Central nervous system (CNS) hyperexcitability is a clinically significant feature of acute ethanol withdrawal. There is evidence for a genetic contribution to withdrawal severity, but specific genetic risk factors have not been identified. The gene glyoxalase 1 (Glo1
) has been previously implicated in ethanol consumption in mice, and GLO1 inhibition can attenuate drinking in mice and rats. Here, we investigated whether genetic and pharmacological manipulations of GLO1 activity can also mediate ethanol withdrawal seizure severity in mice. Mice from two transgenic lines overexpressing Glo1
on different genetic backgrounds (C57BL/6J (B6) and FVB/NJ (FVB)) were tested for handling-induced convulsions (HICs) as a measure of acute ethanol withdrawal. Following an injection of 4 g/kg alcohol, both B6 and FVB mice overexpressing Glo1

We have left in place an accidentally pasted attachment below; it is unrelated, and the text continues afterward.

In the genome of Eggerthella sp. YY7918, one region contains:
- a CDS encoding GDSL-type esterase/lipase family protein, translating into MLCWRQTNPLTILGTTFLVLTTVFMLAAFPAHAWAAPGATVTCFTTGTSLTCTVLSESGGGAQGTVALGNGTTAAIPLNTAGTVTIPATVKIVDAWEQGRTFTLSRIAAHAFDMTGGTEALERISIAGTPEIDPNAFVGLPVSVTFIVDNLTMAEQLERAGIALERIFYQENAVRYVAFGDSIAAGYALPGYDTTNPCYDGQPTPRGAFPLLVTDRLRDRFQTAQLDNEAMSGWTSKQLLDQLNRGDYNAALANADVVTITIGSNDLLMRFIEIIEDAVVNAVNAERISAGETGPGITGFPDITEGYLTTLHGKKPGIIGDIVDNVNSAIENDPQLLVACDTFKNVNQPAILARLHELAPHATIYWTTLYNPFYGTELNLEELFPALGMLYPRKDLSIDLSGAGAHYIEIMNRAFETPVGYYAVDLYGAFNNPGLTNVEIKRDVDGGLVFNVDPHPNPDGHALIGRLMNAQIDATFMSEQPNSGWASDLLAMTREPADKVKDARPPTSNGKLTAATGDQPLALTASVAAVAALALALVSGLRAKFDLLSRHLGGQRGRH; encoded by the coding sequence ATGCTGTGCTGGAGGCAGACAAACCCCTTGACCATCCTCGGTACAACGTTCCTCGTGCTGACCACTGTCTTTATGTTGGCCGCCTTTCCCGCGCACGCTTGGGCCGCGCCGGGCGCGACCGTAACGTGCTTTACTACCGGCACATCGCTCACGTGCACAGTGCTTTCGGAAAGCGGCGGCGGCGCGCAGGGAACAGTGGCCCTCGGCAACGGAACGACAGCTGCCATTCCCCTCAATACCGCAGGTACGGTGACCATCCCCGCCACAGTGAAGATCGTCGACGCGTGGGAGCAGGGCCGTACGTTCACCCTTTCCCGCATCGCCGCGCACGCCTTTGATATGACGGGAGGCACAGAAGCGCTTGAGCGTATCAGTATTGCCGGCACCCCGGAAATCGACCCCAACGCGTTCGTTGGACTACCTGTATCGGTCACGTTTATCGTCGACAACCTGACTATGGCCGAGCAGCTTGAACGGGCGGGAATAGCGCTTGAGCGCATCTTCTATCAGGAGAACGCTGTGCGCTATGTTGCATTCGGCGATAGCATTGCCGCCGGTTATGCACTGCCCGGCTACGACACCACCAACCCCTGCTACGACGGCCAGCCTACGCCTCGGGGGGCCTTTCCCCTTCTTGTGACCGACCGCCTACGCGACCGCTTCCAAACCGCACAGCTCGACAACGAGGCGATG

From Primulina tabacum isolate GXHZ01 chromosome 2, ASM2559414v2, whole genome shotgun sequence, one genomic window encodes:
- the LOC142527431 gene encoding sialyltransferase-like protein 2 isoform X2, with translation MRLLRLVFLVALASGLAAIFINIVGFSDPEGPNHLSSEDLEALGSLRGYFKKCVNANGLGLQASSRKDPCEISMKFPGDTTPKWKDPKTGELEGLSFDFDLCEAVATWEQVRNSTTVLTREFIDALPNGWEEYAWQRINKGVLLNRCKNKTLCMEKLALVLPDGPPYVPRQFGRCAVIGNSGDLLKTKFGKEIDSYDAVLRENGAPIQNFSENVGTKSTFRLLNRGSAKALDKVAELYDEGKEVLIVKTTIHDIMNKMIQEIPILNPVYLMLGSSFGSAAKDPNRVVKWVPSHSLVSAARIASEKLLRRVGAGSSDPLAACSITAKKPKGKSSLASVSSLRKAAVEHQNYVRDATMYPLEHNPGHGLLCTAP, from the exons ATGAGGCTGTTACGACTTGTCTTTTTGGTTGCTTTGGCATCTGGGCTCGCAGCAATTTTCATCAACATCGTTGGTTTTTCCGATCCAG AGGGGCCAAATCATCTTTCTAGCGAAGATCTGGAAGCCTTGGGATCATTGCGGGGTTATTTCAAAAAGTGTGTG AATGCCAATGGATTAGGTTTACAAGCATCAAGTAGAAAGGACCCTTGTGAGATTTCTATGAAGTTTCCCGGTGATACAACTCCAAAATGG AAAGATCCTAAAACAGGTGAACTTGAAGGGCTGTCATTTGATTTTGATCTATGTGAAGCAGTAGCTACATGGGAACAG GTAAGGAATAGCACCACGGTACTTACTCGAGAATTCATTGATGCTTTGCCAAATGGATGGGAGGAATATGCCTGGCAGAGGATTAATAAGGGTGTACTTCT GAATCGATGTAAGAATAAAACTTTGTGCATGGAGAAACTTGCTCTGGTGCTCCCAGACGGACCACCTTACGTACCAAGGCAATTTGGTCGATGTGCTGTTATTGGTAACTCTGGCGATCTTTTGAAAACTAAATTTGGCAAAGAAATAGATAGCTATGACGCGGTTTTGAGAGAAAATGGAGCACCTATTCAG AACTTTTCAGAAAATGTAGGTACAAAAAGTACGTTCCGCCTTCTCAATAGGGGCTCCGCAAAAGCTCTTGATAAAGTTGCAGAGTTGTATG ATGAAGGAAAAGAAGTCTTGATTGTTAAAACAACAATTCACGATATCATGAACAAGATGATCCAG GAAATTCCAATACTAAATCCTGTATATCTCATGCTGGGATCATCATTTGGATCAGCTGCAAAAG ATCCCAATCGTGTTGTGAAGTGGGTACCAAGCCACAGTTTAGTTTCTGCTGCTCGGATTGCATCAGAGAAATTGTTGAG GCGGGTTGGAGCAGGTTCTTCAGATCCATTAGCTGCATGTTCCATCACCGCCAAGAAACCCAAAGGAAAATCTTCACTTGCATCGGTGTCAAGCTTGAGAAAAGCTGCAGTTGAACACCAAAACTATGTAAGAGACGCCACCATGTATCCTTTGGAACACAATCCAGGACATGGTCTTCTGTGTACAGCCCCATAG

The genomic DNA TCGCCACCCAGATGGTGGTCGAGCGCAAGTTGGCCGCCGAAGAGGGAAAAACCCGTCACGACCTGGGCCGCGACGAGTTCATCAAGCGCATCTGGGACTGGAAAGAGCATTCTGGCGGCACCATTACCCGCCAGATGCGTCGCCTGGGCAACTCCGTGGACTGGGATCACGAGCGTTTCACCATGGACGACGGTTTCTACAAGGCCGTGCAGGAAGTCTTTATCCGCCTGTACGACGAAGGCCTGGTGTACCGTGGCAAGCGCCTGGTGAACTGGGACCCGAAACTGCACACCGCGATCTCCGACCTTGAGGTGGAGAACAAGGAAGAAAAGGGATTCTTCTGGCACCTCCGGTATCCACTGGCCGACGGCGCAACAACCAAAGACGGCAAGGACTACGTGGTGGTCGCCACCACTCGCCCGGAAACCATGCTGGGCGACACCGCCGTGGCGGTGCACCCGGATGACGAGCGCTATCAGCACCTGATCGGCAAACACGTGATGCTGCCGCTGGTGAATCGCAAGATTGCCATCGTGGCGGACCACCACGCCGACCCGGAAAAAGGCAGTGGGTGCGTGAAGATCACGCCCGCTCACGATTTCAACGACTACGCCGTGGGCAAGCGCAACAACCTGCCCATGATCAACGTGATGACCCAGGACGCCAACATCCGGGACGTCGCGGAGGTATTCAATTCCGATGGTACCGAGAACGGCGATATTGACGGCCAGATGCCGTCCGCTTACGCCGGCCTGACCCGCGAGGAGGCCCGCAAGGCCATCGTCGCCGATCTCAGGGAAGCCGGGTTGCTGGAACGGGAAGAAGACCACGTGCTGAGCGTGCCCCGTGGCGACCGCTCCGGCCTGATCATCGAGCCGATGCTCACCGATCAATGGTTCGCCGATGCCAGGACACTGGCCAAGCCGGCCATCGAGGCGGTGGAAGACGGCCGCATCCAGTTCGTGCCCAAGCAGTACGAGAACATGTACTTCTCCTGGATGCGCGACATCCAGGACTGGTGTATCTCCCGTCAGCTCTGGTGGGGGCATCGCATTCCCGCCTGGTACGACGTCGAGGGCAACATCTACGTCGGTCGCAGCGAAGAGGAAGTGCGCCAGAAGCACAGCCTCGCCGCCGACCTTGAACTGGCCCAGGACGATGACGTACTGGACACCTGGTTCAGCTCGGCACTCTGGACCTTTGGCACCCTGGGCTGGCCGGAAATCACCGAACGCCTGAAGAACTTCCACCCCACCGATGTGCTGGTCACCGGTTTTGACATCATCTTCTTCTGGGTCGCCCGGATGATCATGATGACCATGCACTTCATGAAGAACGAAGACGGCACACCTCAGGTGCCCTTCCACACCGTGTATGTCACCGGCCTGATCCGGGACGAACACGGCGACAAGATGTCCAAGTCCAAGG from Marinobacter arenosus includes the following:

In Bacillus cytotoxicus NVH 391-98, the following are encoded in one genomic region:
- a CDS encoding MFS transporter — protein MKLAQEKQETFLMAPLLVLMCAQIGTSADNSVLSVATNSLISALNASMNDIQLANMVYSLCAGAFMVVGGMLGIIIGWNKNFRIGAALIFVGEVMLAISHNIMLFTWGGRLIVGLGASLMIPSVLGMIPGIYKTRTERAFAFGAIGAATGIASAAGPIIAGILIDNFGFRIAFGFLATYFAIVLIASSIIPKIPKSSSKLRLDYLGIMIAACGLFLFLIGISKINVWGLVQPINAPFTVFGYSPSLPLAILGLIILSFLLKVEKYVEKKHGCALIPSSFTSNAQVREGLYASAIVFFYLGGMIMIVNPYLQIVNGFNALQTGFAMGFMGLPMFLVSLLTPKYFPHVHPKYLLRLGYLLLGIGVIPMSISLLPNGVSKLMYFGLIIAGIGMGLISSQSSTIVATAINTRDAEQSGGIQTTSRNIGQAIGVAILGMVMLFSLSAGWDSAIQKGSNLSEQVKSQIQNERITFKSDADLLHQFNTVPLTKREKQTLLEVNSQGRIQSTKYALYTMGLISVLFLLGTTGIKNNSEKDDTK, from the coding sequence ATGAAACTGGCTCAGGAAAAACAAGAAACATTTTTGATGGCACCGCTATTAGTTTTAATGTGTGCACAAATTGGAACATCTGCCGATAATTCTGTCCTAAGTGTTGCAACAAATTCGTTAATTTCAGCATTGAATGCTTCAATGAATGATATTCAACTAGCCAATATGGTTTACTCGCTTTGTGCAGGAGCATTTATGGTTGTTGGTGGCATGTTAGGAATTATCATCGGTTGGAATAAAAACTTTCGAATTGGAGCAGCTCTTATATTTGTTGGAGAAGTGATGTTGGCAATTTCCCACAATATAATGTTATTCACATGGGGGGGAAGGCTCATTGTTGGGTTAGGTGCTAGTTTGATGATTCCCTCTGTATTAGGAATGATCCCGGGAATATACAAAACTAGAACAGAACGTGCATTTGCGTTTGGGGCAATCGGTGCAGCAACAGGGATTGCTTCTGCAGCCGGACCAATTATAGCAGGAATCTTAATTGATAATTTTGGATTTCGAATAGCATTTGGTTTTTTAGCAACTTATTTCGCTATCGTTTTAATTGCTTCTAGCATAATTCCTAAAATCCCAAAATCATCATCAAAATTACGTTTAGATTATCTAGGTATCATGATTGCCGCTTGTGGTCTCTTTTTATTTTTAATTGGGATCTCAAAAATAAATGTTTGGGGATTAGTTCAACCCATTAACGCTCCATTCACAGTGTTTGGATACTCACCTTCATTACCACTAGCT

showed increases in HICs compared to wild-type littermates, though only the FVB line showed a statistically significant difference. We also administered daily ethanol injections (2 g/kg + 9 mg/kg 4-methylpyrazole) to wild-type B6 mice for 10 days and tested them for HICs on the 10th day following treatment with either a vehicle or a GLO1 inhibitor (S
-bromobenzylglutathione cyclopentyl diester (pBBG)). Treatment with pBBG reduced HICs, although this effect was only statistically significant following two 10-day cycles of ethanol exposure and withdrawal. These results provide converging genetic and pharmacological evidence that GLO1 can mediate ethanol withdrawal seizure susceptibility.
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